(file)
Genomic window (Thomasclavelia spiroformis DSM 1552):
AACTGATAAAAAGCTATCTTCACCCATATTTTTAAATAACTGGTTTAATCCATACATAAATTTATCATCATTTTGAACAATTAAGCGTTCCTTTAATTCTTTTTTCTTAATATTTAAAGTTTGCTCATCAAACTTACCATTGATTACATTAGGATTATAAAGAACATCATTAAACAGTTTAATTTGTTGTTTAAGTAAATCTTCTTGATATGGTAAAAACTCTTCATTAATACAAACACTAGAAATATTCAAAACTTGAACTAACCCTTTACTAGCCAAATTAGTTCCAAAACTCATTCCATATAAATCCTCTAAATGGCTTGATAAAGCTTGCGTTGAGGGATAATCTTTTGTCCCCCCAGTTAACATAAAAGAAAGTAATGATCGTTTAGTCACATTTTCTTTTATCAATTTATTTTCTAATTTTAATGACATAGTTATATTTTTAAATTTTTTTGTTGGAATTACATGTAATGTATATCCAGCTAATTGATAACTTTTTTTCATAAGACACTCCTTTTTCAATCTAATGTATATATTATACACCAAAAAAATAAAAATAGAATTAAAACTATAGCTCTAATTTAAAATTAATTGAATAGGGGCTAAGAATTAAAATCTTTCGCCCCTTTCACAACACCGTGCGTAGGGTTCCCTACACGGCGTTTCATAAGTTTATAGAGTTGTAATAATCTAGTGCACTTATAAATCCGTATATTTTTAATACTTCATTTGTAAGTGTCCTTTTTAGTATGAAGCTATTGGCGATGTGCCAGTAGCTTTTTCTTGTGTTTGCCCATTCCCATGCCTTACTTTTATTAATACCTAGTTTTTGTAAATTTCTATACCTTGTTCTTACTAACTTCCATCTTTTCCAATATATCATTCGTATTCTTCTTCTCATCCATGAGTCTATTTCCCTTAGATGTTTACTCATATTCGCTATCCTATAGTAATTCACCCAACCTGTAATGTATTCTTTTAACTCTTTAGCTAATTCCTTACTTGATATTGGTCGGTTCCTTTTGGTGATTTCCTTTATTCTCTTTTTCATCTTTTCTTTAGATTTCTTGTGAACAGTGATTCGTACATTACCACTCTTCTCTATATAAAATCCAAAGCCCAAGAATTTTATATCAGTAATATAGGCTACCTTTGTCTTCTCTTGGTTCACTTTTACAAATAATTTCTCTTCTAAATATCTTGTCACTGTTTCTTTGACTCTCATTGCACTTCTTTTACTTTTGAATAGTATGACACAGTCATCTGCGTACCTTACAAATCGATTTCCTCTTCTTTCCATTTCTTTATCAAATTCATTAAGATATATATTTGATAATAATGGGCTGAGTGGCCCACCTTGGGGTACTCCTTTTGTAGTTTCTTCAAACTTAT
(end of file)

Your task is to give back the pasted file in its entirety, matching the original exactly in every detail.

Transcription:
Genomic window (Thomasclavelia spiroformis DSM 1552):
AACTGATAAAAAGCTATCTTCACCCATATTTTTAAATAACTGGTTTAATCCATACATAAATTTATCATCATTTTGAACAATTAAGCGTTCCTTTAATTCTTTTTTCTTAATATTTAAAGTTTGCTCATCAAACTTACCATTGATTACATTAGGATTATAAAGAACATCATTAAACAGTTTAATTTGTTGTTTAAGTAAATCTTCTTGATATGGTAAAAACTCTTCATTAATACAAACACTAGAAATATTCAAAACTTGAACTAACCCTTTACTAGCCAAATTAGTTCCAAAACTCATTCCATATAAATCCTCTAAATGGCTTGATAAAGCTTGCGTTGAGGGATAATCTTTTGTCCCCCCAGTTAACATAAAAGAAAGTAATGATCGTTTAGTCACATTTTCTTTTATCAATTTATTTTCTAATTTTAATGACATAGTTATATTTTTAAATTTTTTTGTTGGAATTACATGTAATGTATATCCAGCTAATTGATAACTTTTTTTCATAAGACACTCCTTTTTCAATCTAATGTATATATTATACACCAAAAAAATAAAAATAGAATTAAAACTATAGCTCTAATTTAAAATTAATTGAATAGGGGCTAAGAATTAAAATCTTTCGCCCCTTTCACAACACCGTGCGTAGGGTTCCCTACACGGCGTTTCATAAGTTTATAGAGTTGTAATAATCTAGTGCACTTATAAATCCGTATATTTTTAATACTTCATTTGTAAGTGTCCTTTTTAGTATGAAGCTATTGGCGATGTGCCAGTAGCTTTTTCTTGTGTTTGCCCATTCCCATGCCTTACTTTTATTAATACCTAGTTTTTGTAAATTTCTATACCTTGTTCTTACTAACTTCCATCTTTTCCAATATATCATTCGTATTCTTCTTCTCATCCATGAGTCTATTTCCCTTAGATGTTTACTCATATTCGCTATCCTATAGTAATTCACCCAACCTGTAATGTATTCTTTTAACTCTTTAGCTAATTCCTTACTTGATATTGGTCGGTTCCTTTTGGTGATTTCCTTTATTCTCTTTTTCATCTTTTCTTTAGATTTCTTGTGAACAGTGATTCGTACATTACCACTCTTCTCTATATAAAATCCAAAGCCCAAGAATTTTATATCAGTAATATAGGCTACCTTTGTCTTCTCTTGGTTCACTTTTACAAATAATTTCTCTTCTAAATATCTTGTCACTGTTTCTTTGACTCTCATTGCACTTCTTTTACTTTTGAATAGTATGACACAGTCATCTGCGTACCTTACAAATCGATTTCCTCTTCTTTCCATTTCTTTATCAAATTCATTAAGATATATATTTGATAATAATGGGCTGAGTGGCCCACCTTGGGGTACTCCTTTTGTAGTTTCTTCAAACTTAT